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when the destruction to which you yourself have been accessary overtakes your children, you sit down and vent the bitterness of your soul in unavailing complaint. The benefits of gaming none but a villain or a fool will. undertake to display! Its mischiefs are palpable, horrible, endless! Its history is written in tears and blood. Its vouchers are the most fell passions of the human heart, and the most fearful excesses of human depravity. And yet, while facts, which ought to send alarm and abhorrence along every shivering nerve, are repeating their admonitions every hour, parents-parents professing themselves Christians-do, both by example and precept, put their own children directly into the gambler's path! And as if the temptations which assault the age of puberty were too few, too feeble, or too tardy, parents themselves anticipate the work of corruption, antedate the progress of sin, and apply their own ingenuity to help in bringing forward their children to a forced maturity of vice. We cannot exempt from this censure any who permit gaming, under whatever form or pretext, in their houses, and who do not discountenance it in their offspring, or others subjected to them, by their severest displeasure. It admits not of dispute, that if the orderly and reputable members of society were utterly to discard the game of chance, gambling would soon be destroyed or VOL. III.

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confined to the spendthrift and the thief. But how can we hope for such a blessed reformation, when, besides notorious gaming houses, many who figure in the higher classes of society play, and play deep, in their own houses. Could these public and private seminaries of all that is base and abominable be exposed at one view to the eye, we will not say of a Christian, but of a political moralist, he would almost despair of our country. The rage for play was lately so great in the city of New York, that public prints ascribed the desertion of the theatre to the multitude of gambling parties! A rare account of the virtue taught and learned at the theatre we must own! We ask a plain question. Had cards and dice not been reputable as an amusement, could they ever have become so general as a vice? And is it to be wondered at that those places of vile resort, the public gaming houses, should be crowded with our youth? Is it not a perfectly natural consequence of play among heads of families, merely to relieve a tedious hour, that children, apprentices, and servants, should pursue the practice farther, and at last plunder parents and masters, to meet the demands of the card-table and the billiard-room? The number of those fine young gentlemen who have nothing to do; heirs of estates with pockets full of money; lawyers and merchants? clerks; idlers, who, by a sad misnomer, are nick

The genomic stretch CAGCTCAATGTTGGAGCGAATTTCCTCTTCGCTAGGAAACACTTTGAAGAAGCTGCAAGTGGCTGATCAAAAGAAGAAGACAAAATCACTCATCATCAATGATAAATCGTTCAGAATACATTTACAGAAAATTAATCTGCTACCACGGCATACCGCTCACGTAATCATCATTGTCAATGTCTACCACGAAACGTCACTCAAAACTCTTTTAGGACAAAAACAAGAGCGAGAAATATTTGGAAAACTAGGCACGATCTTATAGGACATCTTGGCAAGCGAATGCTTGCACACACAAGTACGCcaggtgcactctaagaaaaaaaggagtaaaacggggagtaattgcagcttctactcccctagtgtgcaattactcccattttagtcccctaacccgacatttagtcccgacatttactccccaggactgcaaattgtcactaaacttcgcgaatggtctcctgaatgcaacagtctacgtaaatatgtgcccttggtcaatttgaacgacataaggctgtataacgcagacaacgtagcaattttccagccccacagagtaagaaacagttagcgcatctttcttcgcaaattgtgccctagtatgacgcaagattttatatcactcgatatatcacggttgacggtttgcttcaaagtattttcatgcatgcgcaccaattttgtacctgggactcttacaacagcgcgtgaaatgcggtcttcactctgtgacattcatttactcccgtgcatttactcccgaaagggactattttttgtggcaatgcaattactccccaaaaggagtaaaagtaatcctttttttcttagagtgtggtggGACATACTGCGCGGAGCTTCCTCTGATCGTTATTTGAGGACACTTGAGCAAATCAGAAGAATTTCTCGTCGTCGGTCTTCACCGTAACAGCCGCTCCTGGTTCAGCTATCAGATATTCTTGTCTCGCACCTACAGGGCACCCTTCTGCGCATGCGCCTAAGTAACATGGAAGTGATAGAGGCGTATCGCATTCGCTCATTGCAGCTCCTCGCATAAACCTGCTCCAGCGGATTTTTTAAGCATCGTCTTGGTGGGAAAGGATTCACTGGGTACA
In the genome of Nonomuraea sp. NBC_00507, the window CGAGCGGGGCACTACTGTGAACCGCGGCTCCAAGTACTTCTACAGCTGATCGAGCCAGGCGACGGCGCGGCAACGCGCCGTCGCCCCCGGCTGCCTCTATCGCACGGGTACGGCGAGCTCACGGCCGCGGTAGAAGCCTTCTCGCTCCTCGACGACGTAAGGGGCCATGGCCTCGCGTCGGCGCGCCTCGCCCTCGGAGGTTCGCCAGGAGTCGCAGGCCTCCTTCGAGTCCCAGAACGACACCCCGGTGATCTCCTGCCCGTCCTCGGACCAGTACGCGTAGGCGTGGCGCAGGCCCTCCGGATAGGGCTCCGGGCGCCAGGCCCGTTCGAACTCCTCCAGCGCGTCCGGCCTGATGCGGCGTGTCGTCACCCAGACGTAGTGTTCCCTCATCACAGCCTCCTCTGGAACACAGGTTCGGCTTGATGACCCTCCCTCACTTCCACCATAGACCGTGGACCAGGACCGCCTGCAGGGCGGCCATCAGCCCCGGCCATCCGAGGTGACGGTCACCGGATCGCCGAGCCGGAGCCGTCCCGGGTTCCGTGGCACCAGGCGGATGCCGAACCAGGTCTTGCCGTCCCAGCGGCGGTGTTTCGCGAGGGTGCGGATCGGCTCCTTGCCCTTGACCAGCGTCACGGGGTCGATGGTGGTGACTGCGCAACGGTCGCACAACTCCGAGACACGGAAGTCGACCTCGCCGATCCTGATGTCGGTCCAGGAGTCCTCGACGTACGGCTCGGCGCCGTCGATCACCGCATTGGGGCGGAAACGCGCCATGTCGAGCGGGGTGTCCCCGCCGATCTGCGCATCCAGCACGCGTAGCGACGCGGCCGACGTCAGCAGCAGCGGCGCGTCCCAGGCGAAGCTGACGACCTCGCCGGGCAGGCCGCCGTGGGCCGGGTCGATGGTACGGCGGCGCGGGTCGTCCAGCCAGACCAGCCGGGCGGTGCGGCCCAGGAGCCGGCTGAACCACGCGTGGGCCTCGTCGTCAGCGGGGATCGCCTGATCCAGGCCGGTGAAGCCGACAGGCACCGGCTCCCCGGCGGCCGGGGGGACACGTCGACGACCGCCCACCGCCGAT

named students; beaux, whose greatest adroitness is shown in keeping out of the hands of the bailiff at the suit of tailors, and shoemakers, and washerwomen; et id genus omne, which flock about the gaming houses, is incredible to those who have no opportunities of observing them. But it is not more lamentable than true, that from nine in the morning till eleven at night, and often much later, these nuisances are attended by a succession of youth. Some spend there the chief part of the twenty-four hours, and there are always adepts in iniquity to decoy the inexperienced and uncorrupted. Why is the suppression of these enormities so difficult? Why are laws so easily, so openly, and so impudently evaded? One reason is plain-gaming grows less infamous. It grows less infamous because respectable people of both sexes game. The number of gamesters is so great because they are kept in countenance by so many who play only for amusement. Let the experiment be fairly tried. Let the latter give up their sport, and we shall soon see multitudes of the former give up their lust. The community would speedily be rid of legions of those fiends who now haunt its retreats, and prey upon its strength. That immovable selfishness; that cold-blooded malignity; that hardened impiety; that fell desperation, ready for fraud, for robbery, for mur-, der, for suicide, which form the character of a

finished gamester, impose upon every man a solemn obligation to resist the gaming system in all its parts and progress. Every man, whom the extinction of virtuous feeling has not prepared for adding to the dishonor and the miseries of human life, will perceive the obligation in proportion as he reasons correctly, and applies the discoveries of his understanding to the regulation of his conduct. All our principles on this subject are false, and all our deductions from them impertinent, or it follows, that every one who plays at cards or dice is responsible, to the whole extent of the influence of his example in preserving the knowledge and practice of gaming, for all its tremendous effects on body and soul, on property, character, and happiness -on the best interests of his fellow-creatures here, and on their best hopes for the eternal world.

AN ACT

CONCERNING FAITH AND JUSTIFICATION,

DRAWN UP BY DR. MASON,

EMITTED BY THE

ASSOCIATE REFORMED CHURCH IN NORTH AMERICA,

JUNE 12, 1798

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